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The North American Fishing Industry Credits Local Supply Chain In Its Recovery

Gene Gallin

The pandemic has taken a direct toll on the fishing industry, but over the last two years, it has adapted in positive ways that lead to longer-term sustainability. With a renewed focus on community as well as local and regional supply chains, the industry is overcoming its struggles and focusing on a positive future. These business model changes are reinvigorating fisherman and seafood retailers across North America. Additionally, recent federal loans have helped stabilize the initial economic gut punch.

For Ontario, Canada’s Seacore Seafood, the pandemic hit hard and fast. Logistics related to the supply chain had a huge financial impact. Seacore soon realized that staying local was a boon for the company.

With the Great Lakes nearby, it became quickly apparent that there was significant demand for local trout and freshwater fish and customers in Ontario responded positively.

Photo Courtesy Jeremy Bezanger

 “This chaos brought on a transition – stay as local as possible,” Seacore Product Director Joseph Chiaravalloti said. “[The pandemic] gave everybody the opportunity to give your heads a good shake and see that maybe we should be changing the ideas of where we’re getting our product. With everything that happened with this global pandemic, the locality is key for certain people.”

The demand for local catches echoed across the continent. Stavis Seafoods, a Boston, Massachusetts-based company, also saw consumer demand rise for local catches. In Georgia, Atlanta’s Inland Seafood began to expand its local connections.

“Local connections were really key, and an important part of the process for us,” explained Inland Seafood’s Director of Sustainability, Mary Smith. “Helping out local fishermen and farmers move product quickly, especially during those first uncertain weeks of the pandemic. It was those deep relationships with retailers across the country that allowed us to move that product successfully. It really was eye-opening to see what we were able to do. It allowed us to say no to certain things, it allowed us to be creative in terms of pivoting to find out where the pockets of the product were available and where the pockets of sales were as well.”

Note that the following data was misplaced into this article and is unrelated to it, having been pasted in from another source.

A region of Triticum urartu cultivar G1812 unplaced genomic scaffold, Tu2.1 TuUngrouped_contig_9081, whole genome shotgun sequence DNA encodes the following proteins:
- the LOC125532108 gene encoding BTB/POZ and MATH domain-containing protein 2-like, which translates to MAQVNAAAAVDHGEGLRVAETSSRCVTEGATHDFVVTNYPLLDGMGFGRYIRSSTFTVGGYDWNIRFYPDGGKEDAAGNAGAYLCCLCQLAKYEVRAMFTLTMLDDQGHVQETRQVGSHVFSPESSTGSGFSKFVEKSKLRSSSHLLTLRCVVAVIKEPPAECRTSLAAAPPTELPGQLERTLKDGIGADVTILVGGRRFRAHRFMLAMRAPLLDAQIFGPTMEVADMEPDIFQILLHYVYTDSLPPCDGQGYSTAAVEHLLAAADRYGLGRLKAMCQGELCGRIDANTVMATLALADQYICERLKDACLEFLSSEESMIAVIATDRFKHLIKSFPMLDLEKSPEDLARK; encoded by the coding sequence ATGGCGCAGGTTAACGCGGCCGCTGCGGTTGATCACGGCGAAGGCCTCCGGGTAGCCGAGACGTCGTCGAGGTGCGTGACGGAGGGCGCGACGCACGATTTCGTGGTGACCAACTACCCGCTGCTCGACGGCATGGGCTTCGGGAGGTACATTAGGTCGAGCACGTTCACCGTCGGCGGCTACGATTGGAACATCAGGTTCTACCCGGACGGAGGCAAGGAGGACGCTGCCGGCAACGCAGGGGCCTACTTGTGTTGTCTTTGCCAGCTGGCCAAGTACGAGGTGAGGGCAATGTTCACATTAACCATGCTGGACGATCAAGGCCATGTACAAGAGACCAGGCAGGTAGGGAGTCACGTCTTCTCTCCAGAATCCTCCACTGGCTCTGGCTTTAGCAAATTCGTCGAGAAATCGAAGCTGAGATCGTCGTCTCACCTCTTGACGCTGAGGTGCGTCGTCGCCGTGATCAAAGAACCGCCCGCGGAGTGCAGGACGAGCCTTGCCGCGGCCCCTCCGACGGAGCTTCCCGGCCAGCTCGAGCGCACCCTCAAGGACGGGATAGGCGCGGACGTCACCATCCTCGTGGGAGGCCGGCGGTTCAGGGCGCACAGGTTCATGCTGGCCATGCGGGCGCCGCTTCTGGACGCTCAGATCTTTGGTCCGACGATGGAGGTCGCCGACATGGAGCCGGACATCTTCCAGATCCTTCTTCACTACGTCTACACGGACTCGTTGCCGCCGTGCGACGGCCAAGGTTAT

The ongoing pivot to local underscores how important sustainability is and will be in the future to the fishing industry.

Sales results show that customers want to be connected to their local resources – they want to understand where their food comes from, and they care about sustainability.

Seacore, in fact, has been up more than 20 percent in sustainable seafood sales since the pandemic began.

Such numbers are encouraging for an industry that has also had to rely on federal CARES grants to cover the losses from the early months of the pandemic. In Georgia alone, more than $2 million in grants were distributed to marine commercial participants who experienced more than a 35 percent loss in revenue in 2020 and 2021. In Rhode Island, more than $250 million in grants went to commercial fisherman and seafood companies.

Photo Courtesy Thomas Milot

Thanks to a new focus on sustainability and a boost from federal grants, the outlook for the seafood and fishing industries is now much brighter.

“I hope we’re through the worst of it,” said Kim Gorton, CEO of Boston seafood distributor Slade Gordon. “I don’t anticipate a return to the depths of challenges we were at a year ago. And for the seafood industry overall, there’s good news, in that the increase in demand in the retail sector that emerged during the pandemic seems here to stay. I think they are looking at food as a means to come together. Food tends to be a unifier and an opportunity for people to be together and celebrate. So we’re focused on trying to affect that.”

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